A near-record number of journalists around the world are behind bars for their work, including two Reuters reporters whose imprisonment in Myanmar has drawn international criticism, according to a report released yesterday.
There were 251 journalists jailed for doing their jobs as of Dec 1, the Committee to Protect Journalists said in an annual study. For the third consecutive year, more than half are in Turkey, China and Egypt, where authorities have accused reporters of anti-governmental activities.
"It looks like a trend now," the report's author, Elana Beiser, said in an interview. "It looks like the new normal."
The number of journalists imprisoned on charges of "false news" rose to 28, up from 21 last year and nine in 2016, according to the CPJ, a US-based nonprofit that promotes press freedom.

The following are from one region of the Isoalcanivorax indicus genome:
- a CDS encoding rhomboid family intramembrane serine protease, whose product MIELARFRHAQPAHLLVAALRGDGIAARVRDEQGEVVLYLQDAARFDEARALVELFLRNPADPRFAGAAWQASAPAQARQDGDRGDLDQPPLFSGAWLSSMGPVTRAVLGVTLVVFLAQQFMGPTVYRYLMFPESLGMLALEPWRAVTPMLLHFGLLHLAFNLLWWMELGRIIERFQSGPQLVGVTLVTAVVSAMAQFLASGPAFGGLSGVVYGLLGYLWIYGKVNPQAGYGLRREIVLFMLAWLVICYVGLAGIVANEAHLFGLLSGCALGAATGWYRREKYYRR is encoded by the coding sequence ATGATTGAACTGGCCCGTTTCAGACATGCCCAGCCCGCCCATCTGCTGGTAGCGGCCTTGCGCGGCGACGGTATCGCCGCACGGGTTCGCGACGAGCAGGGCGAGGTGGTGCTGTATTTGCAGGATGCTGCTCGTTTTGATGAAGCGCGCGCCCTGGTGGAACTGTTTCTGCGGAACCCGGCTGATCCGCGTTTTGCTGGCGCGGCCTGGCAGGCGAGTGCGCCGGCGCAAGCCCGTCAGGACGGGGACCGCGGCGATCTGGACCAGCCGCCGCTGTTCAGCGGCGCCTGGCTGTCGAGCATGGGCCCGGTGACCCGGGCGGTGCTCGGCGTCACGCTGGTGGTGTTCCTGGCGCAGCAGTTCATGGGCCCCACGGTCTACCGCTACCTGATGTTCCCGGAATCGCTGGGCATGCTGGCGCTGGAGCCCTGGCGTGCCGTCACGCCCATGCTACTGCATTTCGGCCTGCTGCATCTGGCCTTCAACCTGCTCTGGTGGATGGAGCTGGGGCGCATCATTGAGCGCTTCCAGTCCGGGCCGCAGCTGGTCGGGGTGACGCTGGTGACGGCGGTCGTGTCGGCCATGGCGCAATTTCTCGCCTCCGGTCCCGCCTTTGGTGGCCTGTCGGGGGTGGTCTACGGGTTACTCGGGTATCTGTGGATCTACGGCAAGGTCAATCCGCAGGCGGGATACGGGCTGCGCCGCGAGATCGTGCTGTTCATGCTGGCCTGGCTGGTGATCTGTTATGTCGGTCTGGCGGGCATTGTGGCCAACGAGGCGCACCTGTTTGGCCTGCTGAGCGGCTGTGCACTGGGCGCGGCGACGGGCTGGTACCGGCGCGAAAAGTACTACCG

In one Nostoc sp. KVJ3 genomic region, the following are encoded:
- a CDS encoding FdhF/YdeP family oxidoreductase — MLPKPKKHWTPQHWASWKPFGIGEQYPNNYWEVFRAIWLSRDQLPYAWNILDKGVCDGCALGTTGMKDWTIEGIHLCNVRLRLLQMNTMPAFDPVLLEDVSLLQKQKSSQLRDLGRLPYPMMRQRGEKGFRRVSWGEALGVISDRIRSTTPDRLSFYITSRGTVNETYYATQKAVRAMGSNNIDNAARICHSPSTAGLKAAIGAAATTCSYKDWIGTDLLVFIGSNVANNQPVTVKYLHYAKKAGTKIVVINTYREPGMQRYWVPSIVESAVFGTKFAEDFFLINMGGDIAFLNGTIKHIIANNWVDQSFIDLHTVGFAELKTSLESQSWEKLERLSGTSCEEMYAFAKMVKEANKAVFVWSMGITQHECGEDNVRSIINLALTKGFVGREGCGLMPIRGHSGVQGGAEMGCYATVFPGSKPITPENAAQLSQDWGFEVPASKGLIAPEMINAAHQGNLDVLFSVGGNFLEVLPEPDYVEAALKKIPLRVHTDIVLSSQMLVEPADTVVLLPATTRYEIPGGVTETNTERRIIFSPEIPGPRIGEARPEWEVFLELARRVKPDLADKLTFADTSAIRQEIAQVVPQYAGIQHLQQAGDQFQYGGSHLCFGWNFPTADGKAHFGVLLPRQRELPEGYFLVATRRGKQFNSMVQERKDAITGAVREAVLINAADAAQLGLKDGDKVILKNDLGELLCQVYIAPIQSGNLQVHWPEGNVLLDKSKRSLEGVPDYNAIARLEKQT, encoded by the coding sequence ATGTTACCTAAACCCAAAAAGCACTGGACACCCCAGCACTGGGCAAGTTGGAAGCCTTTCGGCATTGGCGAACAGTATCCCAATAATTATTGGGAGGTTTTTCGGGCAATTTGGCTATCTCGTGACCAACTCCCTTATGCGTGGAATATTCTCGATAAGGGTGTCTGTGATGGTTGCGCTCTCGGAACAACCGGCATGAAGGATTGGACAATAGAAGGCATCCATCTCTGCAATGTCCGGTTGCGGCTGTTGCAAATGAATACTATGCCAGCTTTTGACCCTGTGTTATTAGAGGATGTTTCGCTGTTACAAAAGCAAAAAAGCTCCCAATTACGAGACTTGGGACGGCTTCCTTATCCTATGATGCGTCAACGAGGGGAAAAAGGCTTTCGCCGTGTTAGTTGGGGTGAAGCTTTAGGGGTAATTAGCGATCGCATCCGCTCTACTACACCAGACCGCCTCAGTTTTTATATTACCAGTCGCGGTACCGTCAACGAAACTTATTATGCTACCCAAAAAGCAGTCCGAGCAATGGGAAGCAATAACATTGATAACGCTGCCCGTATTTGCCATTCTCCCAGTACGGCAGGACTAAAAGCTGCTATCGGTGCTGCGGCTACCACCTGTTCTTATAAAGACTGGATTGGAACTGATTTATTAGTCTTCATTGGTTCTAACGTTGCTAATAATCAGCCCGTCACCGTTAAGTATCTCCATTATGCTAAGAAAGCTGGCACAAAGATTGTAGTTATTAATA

The report criticized US President Donald Trump for frequently characterising negative media coverage as "fake news," a phrase that is also used by leaders against their critics in countries like the Philippines and Turkey.
The study was published the same week that Time magazine named several journalists as its annual "Person of the Year."
That group included Reuters reporters Wa Lone and Kyaw Soe Oo, who were imprisoned one year ago on Wednesday, and Saudi journalist Jamal Khashoggi, who was killed at the Saudi consulate in Istanbul two months ago.
Wa Lone, 32, and Kyaw Soe Oo, 28, were found guilty in September of violating Myanmar's Official Secrets Act and sentenced to seven years in prison. They had been investigating the massacre of 10 Rohingya Muslim men and boys amid an army crackdown that has driven hundreds of thousands of refugees into Bangladesh.